Good luck!

angelle said...

yeah these applications suck something bad.

OrangeDrink said...

Oh, and I should point out this, from the absurdly helpful MFA handbook -

"Neurotic Novelist-Aspirant is only applying to one program, and it's UC-Irvine. She's aware of our advice to apply to 8-12 programs, but she needs to stay in the Irvine area for family reasons. She wonders if it's taboo to say this in her personal statement. Well, I think it would be unwise to say that this is the only program that you're applying to, but I think it would be smart to say something on the order of "My husband and I live in the area, and I we would like to keep it that way." And of course it's smart to first mention just what you did to me, NNA: that you like the reputation and the faculty.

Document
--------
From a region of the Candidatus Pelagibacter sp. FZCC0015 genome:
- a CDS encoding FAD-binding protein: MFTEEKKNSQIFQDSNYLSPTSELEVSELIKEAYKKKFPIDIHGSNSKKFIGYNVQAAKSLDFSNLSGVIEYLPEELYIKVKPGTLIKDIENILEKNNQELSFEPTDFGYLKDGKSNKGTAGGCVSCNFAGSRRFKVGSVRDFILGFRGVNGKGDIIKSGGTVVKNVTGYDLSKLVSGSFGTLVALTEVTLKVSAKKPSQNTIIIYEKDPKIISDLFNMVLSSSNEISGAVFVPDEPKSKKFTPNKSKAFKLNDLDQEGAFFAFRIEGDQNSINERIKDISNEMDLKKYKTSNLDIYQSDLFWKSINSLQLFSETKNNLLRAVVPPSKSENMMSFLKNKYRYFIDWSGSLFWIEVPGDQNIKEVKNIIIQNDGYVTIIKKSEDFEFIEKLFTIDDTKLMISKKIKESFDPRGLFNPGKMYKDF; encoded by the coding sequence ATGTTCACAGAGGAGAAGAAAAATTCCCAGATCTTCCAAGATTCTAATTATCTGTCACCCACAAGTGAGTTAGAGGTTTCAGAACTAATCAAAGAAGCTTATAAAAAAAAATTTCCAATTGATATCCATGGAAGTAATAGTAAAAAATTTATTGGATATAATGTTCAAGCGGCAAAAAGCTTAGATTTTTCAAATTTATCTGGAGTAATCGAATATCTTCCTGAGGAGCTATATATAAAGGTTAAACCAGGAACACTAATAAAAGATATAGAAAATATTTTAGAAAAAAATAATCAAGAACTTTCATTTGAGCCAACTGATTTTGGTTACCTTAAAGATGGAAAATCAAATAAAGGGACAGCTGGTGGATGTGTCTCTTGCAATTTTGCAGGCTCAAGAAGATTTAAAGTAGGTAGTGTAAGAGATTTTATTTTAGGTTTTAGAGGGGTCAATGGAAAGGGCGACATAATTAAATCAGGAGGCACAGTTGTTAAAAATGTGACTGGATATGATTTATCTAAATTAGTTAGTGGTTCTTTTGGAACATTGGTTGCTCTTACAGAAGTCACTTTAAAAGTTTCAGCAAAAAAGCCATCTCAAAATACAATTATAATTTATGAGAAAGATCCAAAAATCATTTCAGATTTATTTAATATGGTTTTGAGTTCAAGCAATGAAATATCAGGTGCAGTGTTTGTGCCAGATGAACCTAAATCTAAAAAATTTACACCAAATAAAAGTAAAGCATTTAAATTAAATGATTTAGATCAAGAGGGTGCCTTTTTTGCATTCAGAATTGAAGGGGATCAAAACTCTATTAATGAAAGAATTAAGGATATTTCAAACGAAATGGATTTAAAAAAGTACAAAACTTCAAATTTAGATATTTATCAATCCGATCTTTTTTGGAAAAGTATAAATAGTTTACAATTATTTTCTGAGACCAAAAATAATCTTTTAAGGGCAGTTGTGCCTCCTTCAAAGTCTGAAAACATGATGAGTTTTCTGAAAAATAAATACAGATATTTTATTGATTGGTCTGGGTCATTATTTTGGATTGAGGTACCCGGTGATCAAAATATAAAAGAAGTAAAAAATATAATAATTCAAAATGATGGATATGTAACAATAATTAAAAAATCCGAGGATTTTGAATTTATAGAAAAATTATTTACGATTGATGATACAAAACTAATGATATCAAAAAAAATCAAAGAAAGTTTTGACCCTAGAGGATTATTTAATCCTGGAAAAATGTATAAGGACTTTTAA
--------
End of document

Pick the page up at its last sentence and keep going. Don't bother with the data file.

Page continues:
Apparently Irvine asks for an autobiographical sketch in addition to the personal statement, and NNA wants to know if some of her information can overlap here. I think definitely yes. It's like a resume and letter: Don't count on the same people reading each document. Highlight your most important interests and achievements in both."